What is the role of a Self Directed IRA Custodian?
The IRS requires that all IRAs be held by a qualified third party such as a bank, trust company or other authorized custodian.
Accountholders can establish an IRA at a local bank or at a brokerage house, however they will then be limited to market-based products. Banks and brokerage houses generally do not custody alternative investments in IRAs due to the administrative burden involved.
Self Directed IRA custodians are the solution for people interested in investing their IRA into non-traditional assets. Self Directed IRA custodians specialize in custodying alternative assets and performing the labor-intensive duties associated with such transactions.
Some of a Self Directed IRA custodian’s responsibilities include:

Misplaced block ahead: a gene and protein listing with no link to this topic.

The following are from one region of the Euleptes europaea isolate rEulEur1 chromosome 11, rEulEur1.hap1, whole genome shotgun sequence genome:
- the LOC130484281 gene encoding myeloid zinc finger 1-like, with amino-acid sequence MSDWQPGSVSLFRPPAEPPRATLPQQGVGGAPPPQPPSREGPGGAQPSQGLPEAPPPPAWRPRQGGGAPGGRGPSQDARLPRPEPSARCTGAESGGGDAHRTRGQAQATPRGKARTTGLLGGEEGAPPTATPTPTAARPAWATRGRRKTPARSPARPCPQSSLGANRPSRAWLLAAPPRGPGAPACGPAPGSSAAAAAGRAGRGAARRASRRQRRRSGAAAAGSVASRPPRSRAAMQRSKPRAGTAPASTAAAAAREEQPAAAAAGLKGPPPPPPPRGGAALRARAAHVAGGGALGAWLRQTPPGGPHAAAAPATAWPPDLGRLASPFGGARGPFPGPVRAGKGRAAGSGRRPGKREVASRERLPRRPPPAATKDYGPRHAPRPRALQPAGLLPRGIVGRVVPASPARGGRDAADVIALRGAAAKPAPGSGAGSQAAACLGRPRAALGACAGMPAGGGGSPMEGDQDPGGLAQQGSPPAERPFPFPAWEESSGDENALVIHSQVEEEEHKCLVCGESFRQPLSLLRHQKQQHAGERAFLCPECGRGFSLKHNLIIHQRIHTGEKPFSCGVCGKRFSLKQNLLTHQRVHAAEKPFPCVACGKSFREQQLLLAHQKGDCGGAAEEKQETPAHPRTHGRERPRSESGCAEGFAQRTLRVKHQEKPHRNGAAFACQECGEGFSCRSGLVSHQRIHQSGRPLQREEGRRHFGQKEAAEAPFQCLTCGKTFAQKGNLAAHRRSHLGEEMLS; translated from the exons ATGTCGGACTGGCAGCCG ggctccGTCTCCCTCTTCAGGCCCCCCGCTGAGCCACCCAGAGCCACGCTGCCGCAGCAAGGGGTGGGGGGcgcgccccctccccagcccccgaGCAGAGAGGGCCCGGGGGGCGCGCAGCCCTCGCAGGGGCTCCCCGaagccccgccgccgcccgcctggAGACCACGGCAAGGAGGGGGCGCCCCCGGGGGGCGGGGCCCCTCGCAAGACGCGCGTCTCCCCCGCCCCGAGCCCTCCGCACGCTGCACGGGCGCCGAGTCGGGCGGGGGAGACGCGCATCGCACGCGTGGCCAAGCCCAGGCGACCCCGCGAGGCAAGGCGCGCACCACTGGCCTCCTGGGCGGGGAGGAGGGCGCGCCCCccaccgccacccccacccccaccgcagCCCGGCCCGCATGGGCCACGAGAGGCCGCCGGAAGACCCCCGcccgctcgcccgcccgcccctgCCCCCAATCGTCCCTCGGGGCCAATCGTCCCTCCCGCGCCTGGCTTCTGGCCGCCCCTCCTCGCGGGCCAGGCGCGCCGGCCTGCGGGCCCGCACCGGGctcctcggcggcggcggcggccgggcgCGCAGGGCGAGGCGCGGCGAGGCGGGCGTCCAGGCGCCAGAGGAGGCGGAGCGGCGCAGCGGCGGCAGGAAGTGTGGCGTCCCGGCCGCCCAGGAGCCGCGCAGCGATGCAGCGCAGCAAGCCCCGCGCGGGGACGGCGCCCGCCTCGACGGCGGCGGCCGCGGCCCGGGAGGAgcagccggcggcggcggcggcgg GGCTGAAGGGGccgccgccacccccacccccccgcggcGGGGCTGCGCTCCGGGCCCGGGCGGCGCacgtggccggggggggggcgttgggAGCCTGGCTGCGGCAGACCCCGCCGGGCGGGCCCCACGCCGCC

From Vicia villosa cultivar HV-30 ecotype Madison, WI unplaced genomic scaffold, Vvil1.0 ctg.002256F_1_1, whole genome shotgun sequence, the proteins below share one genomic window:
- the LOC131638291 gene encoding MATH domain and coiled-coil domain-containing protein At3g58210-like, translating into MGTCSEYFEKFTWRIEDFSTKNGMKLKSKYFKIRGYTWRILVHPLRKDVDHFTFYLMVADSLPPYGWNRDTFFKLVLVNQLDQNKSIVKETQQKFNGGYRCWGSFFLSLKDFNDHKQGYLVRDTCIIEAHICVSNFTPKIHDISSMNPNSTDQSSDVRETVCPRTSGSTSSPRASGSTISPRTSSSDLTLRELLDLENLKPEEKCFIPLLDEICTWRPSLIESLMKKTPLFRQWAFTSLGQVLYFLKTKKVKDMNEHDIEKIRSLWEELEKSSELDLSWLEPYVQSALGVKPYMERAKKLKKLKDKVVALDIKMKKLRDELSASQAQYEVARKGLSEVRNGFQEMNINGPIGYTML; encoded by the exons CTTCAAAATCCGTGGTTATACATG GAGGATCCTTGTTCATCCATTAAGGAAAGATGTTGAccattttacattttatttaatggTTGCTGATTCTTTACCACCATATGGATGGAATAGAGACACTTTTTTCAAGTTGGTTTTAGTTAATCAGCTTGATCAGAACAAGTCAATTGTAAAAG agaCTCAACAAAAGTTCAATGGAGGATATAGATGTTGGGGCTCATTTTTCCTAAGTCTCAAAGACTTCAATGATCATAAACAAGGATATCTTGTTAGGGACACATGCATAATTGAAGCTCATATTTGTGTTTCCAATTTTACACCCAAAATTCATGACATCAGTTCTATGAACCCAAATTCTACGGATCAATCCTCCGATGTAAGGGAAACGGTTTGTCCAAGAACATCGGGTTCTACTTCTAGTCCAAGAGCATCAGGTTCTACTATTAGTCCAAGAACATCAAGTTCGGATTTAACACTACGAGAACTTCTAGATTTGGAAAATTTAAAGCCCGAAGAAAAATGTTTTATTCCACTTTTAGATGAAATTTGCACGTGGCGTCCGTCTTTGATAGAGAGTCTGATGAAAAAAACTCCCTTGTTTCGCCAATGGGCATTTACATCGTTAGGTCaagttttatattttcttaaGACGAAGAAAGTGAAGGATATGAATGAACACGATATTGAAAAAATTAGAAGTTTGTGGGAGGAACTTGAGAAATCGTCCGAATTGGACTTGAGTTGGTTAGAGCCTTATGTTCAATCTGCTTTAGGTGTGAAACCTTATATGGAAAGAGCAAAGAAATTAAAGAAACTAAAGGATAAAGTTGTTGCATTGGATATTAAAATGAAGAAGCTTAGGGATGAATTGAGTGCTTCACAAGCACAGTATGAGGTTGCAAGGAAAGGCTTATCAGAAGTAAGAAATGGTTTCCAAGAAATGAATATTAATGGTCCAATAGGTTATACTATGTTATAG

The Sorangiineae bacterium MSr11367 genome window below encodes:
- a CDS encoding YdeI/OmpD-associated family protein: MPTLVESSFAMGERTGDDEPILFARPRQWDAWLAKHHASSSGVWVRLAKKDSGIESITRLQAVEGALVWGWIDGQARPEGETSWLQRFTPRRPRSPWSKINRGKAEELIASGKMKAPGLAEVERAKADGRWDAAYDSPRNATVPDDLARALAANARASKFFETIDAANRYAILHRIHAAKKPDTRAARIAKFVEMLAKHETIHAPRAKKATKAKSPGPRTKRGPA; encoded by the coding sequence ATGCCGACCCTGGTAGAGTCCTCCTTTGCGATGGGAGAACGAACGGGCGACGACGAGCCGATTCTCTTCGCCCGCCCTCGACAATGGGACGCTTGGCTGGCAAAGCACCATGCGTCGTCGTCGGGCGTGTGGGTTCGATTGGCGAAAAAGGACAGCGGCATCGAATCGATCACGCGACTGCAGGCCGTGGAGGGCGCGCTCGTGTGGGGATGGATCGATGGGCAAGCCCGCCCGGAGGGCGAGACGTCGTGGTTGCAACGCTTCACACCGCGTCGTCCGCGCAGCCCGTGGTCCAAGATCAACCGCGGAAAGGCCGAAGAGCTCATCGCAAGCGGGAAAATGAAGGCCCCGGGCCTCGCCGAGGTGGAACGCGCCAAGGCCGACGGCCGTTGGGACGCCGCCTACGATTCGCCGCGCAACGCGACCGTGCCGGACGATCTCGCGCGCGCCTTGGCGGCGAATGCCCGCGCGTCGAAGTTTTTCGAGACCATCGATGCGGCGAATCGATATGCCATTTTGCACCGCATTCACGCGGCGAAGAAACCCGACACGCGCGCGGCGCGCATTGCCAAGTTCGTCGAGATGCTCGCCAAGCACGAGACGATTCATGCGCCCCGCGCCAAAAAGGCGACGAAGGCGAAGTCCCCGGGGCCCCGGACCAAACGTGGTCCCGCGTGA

- Maintaining IRA agreements and forms subject to the regulations of the IRS and the U.S. Department of Labor
- Accepting, documenting, and recording contributions, transfers and rollovers from other IRAs/retirement plans
- Executing accountowners’ investment instructions by sending funds from the IRA to the client selected investments
- Gathering, executing, and holding documents such as subscription agreements, operating agreements, offering documents, promissory notes, certificates, and other documents of ownership by the IRA
- Receiving and recording income from the assets held in the IRA
- Executing accountholders’ instructions to sell, withdraw from or liquidate investments held in the IRA
- Facilitating, as directed by the accountholder, distributions from the IRA to the accountholder or transfers to other IRAs or retirement plans
- Performing tax reporting including IRS Forms 1099-R and 5498
- Providing statements to accountholders
- Complying with all applicable State and/or Federal regulations governing IRA Custodians